Attention soon turned to the CWC and the demand for a 40-hour week. The obstacles in the way of the strikers were many. Other sectors, considered vital for success, like the dockers and the coalminers, were not ready to come out – Maclean urged caution and to wait for the miners in particular. The union leaders were also opposed to a strike and signed a deal with the employers for 47 hours, a cut of just one hour.

But the strike went ahead on Monday 27 January and by the following day 70,000 were on strike. For the first time the flying picket was used on a mass scale. “Groups sometimes in their hundreds went from yard to yard calling on the workforce to down tools and join them or not to enter the workplace.” (MacAskill, p194)

However, the strike was unofficial and living costs remained high while savings were non-existent for most. It was vital to try and win a speedy victory. The workers’ negotiators even asked the Lord Provost to intervene on their behalf. A mass rally in St George’s Square was arranged for Friday 31 January to hear his report.

The War Cabinet, still in existence, met the day before to assess what forces should be deployed against the strikers’ demonstration. They noted, according to the cabinet minutes, that there were 19 Scottish battalions north of the border and despite “the potential for mutiny and refusal to follow orders if conflict arose” the use of these troops was considered “safer than importing English Battalions”.

This led to the famous Battle of George Square, also known as Bloody Friday. Some 25,000 strikers and their supporters had gathered in the square, awaiting an answer from the Lord Provost of the City to a petition on that had been submitted to him earlier.

The strikers’ leaders were in fact inside the City Chambers building, which fronted the square, engaged in negotiating, when the police launched a sudden and unprovoked attack on the crowds trying to break the rally up with truncheon charges. Both Gallacher and Kirkwood, who attempted to restore order, were savagely beaten and bundled into police wagons. But the strikers eventually gained the upper hand and drove the police from the square.

That evening the troops arrived, with tanks, howitzers and snipers stationed at key points. The CWC tried to rally their forces and the strike limped on for a week or two, but effectively the police and army combined to break the strike. Clearly, this time, Glasgow needed the solidarity of workers across the British Isles – but who was to make it happen?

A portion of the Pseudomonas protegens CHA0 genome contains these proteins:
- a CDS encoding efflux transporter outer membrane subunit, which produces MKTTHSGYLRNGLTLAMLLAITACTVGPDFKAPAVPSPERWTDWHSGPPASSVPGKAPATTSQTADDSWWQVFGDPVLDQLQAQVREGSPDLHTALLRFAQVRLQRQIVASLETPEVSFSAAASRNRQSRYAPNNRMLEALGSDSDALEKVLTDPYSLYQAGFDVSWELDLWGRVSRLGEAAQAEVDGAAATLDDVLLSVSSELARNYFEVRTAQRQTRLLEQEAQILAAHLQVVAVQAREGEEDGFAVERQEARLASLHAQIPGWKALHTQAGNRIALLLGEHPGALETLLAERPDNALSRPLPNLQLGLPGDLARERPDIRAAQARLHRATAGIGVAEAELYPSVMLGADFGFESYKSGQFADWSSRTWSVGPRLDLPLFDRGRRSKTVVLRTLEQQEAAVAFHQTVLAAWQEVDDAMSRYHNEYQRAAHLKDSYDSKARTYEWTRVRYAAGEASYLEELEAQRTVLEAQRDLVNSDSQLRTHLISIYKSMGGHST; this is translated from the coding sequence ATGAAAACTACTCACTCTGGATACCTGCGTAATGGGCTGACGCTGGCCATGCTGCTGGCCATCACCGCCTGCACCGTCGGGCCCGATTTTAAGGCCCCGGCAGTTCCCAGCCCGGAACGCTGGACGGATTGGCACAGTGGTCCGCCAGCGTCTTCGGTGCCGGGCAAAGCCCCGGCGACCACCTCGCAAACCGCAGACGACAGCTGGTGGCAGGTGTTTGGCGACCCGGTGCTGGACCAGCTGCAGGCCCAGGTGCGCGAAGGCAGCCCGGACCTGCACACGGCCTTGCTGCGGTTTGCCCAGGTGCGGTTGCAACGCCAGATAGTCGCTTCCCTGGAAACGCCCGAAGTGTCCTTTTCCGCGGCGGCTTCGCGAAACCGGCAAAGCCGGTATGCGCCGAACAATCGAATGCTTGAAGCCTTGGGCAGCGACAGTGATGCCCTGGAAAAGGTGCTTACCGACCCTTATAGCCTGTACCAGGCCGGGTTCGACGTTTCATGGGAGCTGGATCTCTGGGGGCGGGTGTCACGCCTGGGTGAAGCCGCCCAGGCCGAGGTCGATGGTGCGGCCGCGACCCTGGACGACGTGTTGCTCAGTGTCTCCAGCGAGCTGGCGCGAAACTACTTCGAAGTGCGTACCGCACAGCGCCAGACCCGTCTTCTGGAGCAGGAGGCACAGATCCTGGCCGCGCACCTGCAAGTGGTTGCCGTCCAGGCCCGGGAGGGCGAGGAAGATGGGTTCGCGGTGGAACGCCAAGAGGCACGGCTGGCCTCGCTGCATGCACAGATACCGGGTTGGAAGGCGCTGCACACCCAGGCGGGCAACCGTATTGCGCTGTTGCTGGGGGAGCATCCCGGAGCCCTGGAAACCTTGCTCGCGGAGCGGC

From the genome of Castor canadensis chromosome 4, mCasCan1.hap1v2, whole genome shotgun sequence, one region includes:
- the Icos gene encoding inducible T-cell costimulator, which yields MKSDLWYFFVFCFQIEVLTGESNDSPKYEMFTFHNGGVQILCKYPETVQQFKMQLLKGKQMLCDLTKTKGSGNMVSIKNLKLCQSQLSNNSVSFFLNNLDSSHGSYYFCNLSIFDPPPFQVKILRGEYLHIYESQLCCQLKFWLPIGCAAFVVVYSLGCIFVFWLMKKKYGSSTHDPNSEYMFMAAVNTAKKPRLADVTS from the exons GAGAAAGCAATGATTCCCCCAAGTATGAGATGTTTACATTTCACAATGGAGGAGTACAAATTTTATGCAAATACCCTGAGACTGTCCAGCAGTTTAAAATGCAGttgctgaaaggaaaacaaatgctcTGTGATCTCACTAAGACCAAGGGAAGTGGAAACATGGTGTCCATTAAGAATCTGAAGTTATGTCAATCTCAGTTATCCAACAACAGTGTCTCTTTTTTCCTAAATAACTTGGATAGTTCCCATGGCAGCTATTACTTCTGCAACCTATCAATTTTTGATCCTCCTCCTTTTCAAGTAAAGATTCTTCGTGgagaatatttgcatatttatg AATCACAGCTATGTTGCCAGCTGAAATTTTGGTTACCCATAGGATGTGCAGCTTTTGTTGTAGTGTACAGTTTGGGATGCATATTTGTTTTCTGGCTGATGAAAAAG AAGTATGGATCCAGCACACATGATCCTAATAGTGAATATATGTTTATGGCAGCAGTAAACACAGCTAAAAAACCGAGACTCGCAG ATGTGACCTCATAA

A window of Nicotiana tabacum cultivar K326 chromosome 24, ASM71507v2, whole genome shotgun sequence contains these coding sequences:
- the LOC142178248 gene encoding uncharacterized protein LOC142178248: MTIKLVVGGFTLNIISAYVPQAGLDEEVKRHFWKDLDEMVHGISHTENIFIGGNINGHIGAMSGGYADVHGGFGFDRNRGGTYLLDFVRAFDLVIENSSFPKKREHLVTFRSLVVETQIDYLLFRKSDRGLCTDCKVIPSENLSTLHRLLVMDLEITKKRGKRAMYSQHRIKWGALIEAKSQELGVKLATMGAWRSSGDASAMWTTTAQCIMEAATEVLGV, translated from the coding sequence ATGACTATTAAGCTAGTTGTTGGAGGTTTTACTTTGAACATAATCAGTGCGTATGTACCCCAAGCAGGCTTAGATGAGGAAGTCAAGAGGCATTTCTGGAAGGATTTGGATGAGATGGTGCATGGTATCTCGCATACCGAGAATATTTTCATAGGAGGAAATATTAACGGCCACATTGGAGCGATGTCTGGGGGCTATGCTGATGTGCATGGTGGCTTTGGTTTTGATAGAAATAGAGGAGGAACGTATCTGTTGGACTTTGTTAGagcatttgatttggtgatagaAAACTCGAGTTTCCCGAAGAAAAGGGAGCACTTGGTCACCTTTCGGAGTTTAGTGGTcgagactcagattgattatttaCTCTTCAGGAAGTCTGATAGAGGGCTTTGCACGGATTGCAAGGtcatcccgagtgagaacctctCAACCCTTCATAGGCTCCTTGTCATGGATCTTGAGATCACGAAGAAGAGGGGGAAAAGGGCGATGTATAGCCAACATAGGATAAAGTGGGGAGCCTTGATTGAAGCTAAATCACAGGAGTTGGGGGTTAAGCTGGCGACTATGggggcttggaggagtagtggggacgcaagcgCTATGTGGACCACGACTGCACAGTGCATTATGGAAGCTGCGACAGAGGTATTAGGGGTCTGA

Conclusion

Glasgow, during the war and immediately after it, was undoubtedly a magnificent epicentre of Britain’s class struggle, with enormous revolutionary potential. Other cities – Liverpool, Sheffield, not to mention Manchester and London – were too. The ebbs and flows of each of their struggles interacted with one another.

The task facing revolutionary socialists was how to link up the main centres so that they were not isolated and picked off one by one. Such an organisation is called a revolutionary party, one capable of uniting the finest fighters and best brains of the movement, in order to collectively thrash out a strategy.

These lessons were finally learned in July 1920 when members of the BSP, the left wing of the ILP and other groupings came together to form the Communist Party of Great Britain, as a section of the Communist International.

While there can be little doubt that in early 1919 right across Britain, capitalism did face a mortal danger from below, perhaps even greater than during the general strike of 1926. Such opportunities would come again – in the 1970s and 1980s. They will come again in the new millennium. That is why it is so important for young people and workers to study history and learn the importance of strategy, internationalism and the kind of party needed to defeat the world’s oldest imperialism in its heartland.


Red Flag is a socialist organisation campaigning within Labour for a democratically planned and owned economy. We campaign for grassroots democracy in the labour movement, militant defence of the oppressed and an anticapitalist programme for the Labour Party. Against Brexit, for free movement. Anticapitalist and internationalist.